Airlines are increasingly talking about the environment. Who knows whether it’s because they actually care, or whether it’s because they think it’s what they need to talk about. Regardless, it’s a step in the right direction.
While airlines have long given customers the option to offset their travels, some airlines are taking it a step further. For example, in the past few months we’ve seen some airlines announce major carbon offset schemes. To give a few examples, Air France and British Airways will be carbon offsetting all domestic flights, while EasyJet will be carbon offsetting all flights period.
Now a US airline is joining the club, in what they describe as “preparing [their business] for a new climate reality.”
JetBlue carbon offsetting all domestic flights
JetBlue has announced that they’ll carbon offset all of their domestic flights as of July 2020, making them the first major US airline to do so. To do this, JetBlue will partner with carbonfund.org, a US nonprofit carbon reduction and climate solutions organization.
JetBlue says that since 2008 they’ve already offset more than 2.6 billion pounds of CO2 emissions.
This expansion is expected to offset an additional 15-17 billion pounds of emissions per year. They describe this as the equivalent of removing more than 1.5 million passenger vehicles from the road.
JetBlue CEO Robin Hayes, said the following:
“The airline industry is one of the few industries that has collectively committed to an international emissions reduction goal. Air travel brings so much good to the world and JetBlue has always been about making our essential industry better. Carbon offsetting is a bridge to, not a silver bullet for, a lower carbon future. Reducing and mitigating our greenhouse gas emissions is a fundamental aspect of our business plan and our mission to inspire humanity.”
JetBlue choosing specific carbon offset programs
JetBlue isn’t just throwing money at carbon credits, but rather the airline is being purposeful about the ways in which they’re offsetting flying, which I appreciate. They’ve selected projects around the globe that will offset the use of jet fuel, including in less economically developed countries, where a bigger community impact can be made.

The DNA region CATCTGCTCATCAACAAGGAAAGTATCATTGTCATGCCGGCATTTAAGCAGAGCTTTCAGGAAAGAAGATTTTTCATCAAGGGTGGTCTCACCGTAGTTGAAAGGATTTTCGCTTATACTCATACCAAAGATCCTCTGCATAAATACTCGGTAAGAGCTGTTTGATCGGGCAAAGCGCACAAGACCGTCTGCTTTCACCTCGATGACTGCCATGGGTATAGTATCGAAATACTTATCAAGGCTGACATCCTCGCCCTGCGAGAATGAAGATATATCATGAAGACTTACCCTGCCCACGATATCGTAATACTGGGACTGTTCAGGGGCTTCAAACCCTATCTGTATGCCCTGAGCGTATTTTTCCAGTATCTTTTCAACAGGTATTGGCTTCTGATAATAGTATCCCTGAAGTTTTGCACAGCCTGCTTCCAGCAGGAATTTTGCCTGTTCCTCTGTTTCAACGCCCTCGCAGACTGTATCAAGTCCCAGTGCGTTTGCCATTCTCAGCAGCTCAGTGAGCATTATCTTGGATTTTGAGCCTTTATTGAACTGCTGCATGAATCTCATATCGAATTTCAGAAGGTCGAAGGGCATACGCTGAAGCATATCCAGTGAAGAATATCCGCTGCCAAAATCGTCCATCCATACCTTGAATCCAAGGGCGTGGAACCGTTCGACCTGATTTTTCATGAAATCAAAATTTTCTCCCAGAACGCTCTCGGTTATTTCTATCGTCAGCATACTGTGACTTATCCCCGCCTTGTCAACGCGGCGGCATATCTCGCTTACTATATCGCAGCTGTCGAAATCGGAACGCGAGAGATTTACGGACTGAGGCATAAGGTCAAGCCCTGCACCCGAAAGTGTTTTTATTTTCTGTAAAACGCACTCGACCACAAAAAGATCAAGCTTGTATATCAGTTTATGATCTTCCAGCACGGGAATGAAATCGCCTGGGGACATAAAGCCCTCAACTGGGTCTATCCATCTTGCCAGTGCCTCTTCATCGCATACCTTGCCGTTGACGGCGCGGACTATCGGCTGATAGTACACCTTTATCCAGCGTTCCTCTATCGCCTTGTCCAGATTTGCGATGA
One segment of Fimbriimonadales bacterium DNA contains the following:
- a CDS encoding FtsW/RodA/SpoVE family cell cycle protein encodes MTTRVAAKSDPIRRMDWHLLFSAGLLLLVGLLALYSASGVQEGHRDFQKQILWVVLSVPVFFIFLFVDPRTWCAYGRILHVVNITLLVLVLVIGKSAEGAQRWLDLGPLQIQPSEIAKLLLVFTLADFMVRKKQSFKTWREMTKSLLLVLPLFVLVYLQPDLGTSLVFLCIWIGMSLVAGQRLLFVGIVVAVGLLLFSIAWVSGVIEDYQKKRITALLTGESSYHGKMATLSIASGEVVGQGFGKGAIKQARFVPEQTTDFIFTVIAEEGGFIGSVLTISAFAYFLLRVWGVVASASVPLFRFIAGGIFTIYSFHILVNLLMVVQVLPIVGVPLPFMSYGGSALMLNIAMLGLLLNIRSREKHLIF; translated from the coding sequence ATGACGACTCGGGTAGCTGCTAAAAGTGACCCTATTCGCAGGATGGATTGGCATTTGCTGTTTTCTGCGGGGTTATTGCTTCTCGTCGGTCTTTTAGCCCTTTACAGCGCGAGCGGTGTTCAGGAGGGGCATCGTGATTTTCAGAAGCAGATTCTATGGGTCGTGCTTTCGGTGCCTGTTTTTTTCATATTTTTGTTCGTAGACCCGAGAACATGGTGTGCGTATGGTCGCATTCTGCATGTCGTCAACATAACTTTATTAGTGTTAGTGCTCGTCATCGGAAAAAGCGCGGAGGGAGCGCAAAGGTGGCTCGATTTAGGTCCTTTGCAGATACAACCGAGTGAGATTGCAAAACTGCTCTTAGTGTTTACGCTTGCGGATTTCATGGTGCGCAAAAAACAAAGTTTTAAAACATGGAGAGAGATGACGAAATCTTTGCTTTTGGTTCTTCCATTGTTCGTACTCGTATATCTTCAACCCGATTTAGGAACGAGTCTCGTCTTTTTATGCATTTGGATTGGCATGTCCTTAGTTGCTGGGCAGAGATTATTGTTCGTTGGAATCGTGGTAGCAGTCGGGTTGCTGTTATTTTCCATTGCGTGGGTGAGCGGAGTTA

As they describe it, the airline will support carbon offset projects focused on but not limited to:
- Forestry: Forest conservation projects prevent deforestation by helping voluntarily forego plans that would have converted forests for other purposes, thereby sequestering CO2 emissions from the atmosphere in trees and soil while having additional co-benefits for communities and local wildlife.
- Landfill Gas Capture (LFG): Landfill gas is a natural byproduct of the decomposition of organic material in landfills. Instead of escaping into the air, LFG can be captured, converted and used as a renewable energy resource. In addition, LFG energy projects generate revenue and create jobs in the local community and beyond.
- Solar/Wind: These projects develop expansive solar and wind farms, generating power that otherwise would have been supplied by fossil fuels like coal, diesel and furnace oil. These projects also create jobs and revenues for local communities.
JetBlue will fly with sustainable aviation fuel
JetBlue says that carbon offsetting is a bridge to other industry-wide environmental improvements. JetBlue has said that starting in 2020 they’ll start purchasing sustainable aviation fuel for flights out of San Francisco from Neste, the world’s largest producer of renewable diesel, and a pioneer in renewable jet fuel.
This is produced exclusively from waste and residue raw materials, and the fuel should lead to an 80% smaller carbon footprint compared to fossil jet fuel.
Modern planes & ATC modernization help as well
Beyond carbon offsetting and using sustainable fuel, the airline points out other ways they’re trying to reduce emissions.
For one, they’re getting more fuel efficient aircraft, including 85 new A321neos, which improve fuel efficiency by about 20%.
They’re also getting 70 A220s to replace older aircraft, which reduce per seat emissions by about 40%.
JetBlue Airbus A220 rendering
On top of that, JetBlue is advocating for a more efficient ATC system. JetBlue claims that ATC inefficiencies account for as much as 12% of fuel burn.
Kudos to JetBlue for their thoughtful plans for addressing the environment. This goes beyond just throwing money at a carbon offset scheme, but rather they’re being deliberate about which programs they choose, and they’re even using sustainable aviation fuel.
I’ll be curious to see if/when the “big three” US carriers follow JetBlue’s lead.